Essay on The Right to Life: Pro-Life

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Opinions, views and emotions run high and passion is their fuel. Pro-Choice activists declare it is a woman’s right to choose what she does with her own body. The biology versus medical definitions proclaim that an embryo is not yet a human life; as conception begins two to three weeks after implantation occurs, a heartbeat is heard, and a the embryo can sustain life outside of the womb. The laws vary from state to state and in our home state of Texas political parties clash so hard the state shakes with a jolt felt across the country. Arguments weigh in from all over the globe against abortion and none more prevalent that of churches all over the world. For Pro-Life activists, there is no middle ground; human life begins at the moment of…show more content…
Recently, a 31 year old Indian woman died after becoming septic as a result of her fetus dying and she was denied an abortion. While Arch Bishops gathered in protest for the “life of the child”, the woman died as a result. Her death is currently under inquest. Adoption is encouraged however the information on adoption is limited on the grand scale. Adoption statistics in Texas alone are low. While Adoption is the main focus, these children are not being adopted. Pro-Choice advocates rage if one Pro-Life family would adopt one child, there would be no children in need of homes. All the billboards of babies being saved by abortion have higher rates of being adopted while older children stay in foster care or state and federally funded agencies and homes. More recent information was not available, however from the U.S. Department of Child Health and Human Services official website the following statistics are available. The numbers are staggering and the website details state by state. The following are the numbers for Texas alone.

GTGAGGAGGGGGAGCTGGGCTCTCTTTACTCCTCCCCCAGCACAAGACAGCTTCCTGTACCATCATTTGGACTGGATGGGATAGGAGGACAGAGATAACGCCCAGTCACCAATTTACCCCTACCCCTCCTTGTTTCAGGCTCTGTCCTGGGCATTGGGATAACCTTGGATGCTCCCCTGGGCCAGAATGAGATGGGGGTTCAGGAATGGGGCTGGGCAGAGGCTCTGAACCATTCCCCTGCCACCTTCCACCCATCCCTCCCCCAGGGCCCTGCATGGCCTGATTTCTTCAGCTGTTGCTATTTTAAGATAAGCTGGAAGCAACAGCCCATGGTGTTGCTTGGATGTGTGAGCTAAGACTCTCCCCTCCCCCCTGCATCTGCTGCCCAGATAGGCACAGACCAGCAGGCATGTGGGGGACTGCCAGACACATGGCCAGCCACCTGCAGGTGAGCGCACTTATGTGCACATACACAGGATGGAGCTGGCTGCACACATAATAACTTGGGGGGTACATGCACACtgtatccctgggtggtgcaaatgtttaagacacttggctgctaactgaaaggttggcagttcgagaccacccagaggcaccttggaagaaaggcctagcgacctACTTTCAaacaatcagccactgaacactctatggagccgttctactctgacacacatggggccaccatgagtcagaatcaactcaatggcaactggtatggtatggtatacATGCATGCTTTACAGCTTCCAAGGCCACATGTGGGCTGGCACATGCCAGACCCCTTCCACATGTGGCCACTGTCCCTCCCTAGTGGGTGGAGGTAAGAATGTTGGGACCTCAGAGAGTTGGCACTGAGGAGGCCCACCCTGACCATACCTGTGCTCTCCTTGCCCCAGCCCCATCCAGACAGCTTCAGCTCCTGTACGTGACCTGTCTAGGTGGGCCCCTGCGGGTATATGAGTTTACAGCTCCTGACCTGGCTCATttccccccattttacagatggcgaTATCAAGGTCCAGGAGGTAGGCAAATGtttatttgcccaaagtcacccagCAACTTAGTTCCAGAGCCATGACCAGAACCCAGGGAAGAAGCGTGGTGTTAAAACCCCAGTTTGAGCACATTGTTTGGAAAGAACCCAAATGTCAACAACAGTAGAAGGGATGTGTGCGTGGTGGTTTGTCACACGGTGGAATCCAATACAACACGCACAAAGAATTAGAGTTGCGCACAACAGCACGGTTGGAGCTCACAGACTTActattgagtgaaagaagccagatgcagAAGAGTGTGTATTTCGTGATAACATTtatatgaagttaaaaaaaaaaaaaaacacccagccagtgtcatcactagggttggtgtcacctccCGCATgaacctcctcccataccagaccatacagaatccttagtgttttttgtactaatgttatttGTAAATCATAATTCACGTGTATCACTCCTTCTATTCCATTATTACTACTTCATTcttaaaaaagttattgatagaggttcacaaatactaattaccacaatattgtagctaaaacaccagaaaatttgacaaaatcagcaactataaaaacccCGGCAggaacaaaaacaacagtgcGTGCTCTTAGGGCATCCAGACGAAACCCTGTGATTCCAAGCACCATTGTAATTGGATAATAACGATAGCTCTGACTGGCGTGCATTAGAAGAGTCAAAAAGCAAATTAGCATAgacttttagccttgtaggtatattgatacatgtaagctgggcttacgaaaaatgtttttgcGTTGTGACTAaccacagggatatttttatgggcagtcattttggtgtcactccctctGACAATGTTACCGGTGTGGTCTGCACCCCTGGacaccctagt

Demographics: Child Welfare Summary
Texas: 2008, 2009, 2010, 2011 2008 2009 2010 2011
Total Children Under 18 Years 6,765,835 6,895,969 6,879,384 6,960,738
Child Maltreatment Victims 70,976 69,169 67,269 65,740
Foster Care Entry Rate 2.0 1.8
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